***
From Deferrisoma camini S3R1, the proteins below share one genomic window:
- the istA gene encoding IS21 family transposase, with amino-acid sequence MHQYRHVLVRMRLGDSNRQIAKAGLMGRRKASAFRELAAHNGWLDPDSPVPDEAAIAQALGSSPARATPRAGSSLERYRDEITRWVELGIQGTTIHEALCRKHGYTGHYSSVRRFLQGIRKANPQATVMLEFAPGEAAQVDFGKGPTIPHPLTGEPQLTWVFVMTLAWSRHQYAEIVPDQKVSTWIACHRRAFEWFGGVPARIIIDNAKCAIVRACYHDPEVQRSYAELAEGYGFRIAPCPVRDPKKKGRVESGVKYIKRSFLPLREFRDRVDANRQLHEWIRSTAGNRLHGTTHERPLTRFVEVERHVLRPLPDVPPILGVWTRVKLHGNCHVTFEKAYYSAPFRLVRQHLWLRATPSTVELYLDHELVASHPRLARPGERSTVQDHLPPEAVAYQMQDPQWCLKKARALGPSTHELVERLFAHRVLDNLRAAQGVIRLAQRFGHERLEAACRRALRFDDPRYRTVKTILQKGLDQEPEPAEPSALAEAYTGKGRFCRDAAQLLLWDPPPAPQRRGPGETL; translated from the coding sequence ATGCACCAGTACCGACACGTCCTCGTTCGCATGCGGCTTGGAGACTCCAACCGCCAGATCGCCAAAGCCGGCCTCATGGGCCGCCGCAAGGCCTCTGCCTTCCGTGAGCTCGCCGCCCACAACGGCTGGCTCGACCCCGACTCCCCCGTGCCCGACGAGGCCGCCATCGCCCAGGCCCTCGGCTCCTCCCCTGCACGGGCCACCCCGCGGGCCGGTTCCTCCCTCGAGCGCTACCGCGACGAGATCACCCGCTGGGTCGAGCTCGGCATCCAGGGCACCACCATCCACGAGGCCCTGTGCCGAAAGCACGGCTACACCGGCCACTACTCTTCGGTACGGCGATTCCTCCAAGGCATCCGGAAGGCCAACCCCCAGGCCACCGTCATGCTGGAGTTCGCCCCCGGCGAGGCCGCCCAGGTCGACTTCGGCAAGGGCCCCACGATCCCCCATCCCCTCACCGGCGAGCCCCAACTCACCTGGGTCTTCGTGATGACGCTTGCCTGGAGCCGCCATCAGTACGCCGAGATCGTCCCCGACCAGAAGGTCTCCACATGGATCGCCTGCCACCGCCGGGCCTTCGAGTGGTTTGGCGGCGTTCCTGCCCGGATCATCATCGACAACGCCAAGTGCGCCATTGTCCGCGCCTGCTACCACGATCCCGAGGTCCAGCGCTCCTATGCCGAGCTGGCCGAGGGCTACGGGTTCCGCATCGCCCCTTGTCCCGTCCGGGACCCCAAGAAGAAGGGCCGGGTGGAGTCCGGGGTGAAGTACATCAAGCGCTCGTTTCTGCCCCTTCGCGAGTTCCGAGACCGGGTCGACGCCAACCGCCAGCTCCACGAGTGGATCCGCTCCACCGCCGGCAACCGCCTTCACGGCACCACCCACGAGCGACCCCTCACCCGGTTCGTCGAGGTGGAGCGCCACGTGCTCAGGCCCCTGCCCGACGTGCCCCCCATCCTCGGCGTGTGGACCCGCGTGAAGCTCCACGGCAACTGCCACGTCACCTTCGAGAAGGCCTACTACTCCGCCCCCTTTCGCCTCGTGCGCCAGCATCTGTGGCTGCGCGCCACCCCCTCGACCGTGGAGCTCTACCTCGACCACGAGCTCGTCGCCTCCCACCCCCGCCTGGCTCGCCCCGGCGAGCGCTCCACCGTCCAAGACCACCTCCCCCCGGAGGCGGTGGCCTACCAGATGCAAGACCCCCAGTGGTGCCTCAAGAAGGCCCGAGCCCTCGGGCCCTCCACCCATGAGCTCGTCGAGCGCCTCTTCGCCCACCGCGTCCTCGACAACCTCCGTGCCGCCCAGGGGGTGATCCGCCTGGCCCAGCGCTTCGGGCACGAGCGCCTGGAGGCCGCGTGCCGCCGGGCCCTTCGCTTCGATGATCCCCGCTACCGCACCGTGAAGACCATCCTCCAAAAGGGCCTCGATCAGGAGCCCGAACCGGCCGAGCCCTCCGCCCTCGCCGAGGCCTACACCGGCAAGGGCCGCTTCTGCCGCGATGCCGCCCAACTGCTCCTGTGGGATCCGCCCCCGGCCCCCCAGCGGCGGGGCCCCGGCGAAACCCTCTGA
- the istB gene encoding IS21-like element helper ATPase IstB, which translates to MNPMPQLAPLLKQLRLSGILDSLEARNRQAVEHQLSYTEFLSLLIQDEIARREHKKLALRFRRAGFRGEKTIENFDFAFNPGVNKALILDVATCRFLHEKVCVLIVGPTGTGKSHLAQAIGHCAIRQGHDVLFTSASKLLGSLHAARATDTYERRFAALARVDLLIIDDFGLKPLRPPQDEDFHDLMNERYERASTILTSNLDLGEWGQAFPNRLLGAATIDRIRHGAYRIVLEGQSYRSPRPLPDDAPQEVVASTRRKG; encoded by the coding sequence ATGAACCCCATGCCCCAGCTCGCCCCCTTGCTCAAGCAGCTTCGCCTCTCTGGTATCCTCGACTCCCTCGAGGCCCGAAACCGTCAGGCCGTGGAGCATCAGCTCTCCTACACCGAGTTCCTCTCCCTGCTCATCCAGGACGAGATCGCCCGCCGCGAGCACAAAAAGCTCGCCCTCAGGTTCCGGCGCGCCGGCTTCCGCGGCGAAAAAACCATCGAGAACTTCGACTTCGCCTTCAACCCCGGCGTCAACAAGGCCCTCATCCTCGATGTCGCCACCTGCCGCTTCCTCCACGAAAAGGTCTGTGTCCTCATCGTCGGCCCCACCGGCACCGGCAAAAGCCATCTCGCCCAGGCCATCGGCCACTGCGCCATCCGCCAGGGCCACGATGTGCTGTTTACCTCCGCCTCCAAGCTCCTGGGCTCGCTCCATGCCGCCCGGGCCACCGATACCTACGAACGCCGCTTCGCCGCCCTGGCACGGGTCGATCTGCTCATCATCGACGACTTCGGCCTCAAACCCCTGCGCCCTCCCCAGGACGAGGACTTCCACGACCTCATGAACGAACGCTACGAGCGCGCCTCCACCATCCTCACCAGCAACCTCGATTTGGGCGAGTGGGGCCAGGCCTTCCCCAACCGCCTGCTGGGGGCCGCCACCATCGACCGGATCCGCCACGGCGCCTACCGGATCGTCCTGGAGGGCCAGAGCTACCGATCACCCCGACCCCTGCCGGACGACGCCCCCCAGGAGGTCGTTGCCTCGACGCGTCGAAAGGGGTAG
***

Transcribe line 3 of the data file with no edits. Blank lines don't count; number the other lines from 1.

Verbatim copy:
- the istB gene encoding IS21-like element helper ATPase IstB, which translates to MNPMPQLAPLLKQLRLSGILDSLEARNRQAVEHQLSYTEFLSLLIQDEIARREHKKLALRFRRAGFRGEKTIENFDFAFNPGVNKALILDVATCRFLHEKVCVLIVGPTGTGKSHLAQAIGHCAIRQGHDVLFTSASKLLGSLHAARATDTYERRFAALARVDLLIIDDFGLKPLRPPQDEDFHDLMNERYERASTILTSNLDLGEWGQAFPNRLLGAATIDRIRHGAYRIVLEGQSYRSPRPLPDDAPQEVVASTRRKG; encoded by the coding sequence ATGAACCCCATGCCCCAGCTCGCCCCCTTGCTCAAGCAGCTTCGCCTCTCTGGTATCCTCGACTCCCTCGAGGCCCGAAACCGTCAGGCCGTGGAGCATCAGCTCTCCTACACCGAGTTCCTCTCCCTGCTCATCCAGGACGAGATCGCCCGCCGCGAGCACAAAAAGCTCGCCCTCAGGTTCCGGCGCGCCGGCTTCCGCGGCGAAAAAACCATCGAGAACTTCGACTTCGCCTTCAACCCCGGCGTCAACAAGGCCCTCATCCTCGATGTCGCCACCTGCCGCTTCCTCCACGAAAAGGTCTGTGTCCTCATCGTCGGCCCCACCGGCACCGGCAAAAGCCATCTCGCCCAGGCCATCGGCCACTGCGCCATCCGCCAGGGCCACGATGTGCTGTTTACCTCCGCCTCCAAGCTCCTGGGCTCGCTCCATGCCGCCCGGGCCACCGATACCTACGAACGCCGCTTCGCCGCCCTGGCACGGGTCGATCTGCTCATCATCGACGACTTCGGCCTCAAACCCCTGCGCCCTCCCCAGGACGAGGACTTCCACGACCTCATGAACGAACGCTACGAGCGCGCCTCCACCATCCTCACCAGCAACCTCGATTTGGGCGAGTGGGGCCAGGCCTTCCCCAACCGCCTGCTGGGGGCCGCCACCATCGACCGGATCCGCCACGGCGCCTACCGGATCGTCCTGGAGGGCCAGAGCTACCGATCACCCCGACCCCTGCCGGACGACGCCCCCCAGGAGGTCGTTGCCTCGACGCGTCGAAAGGGGTAG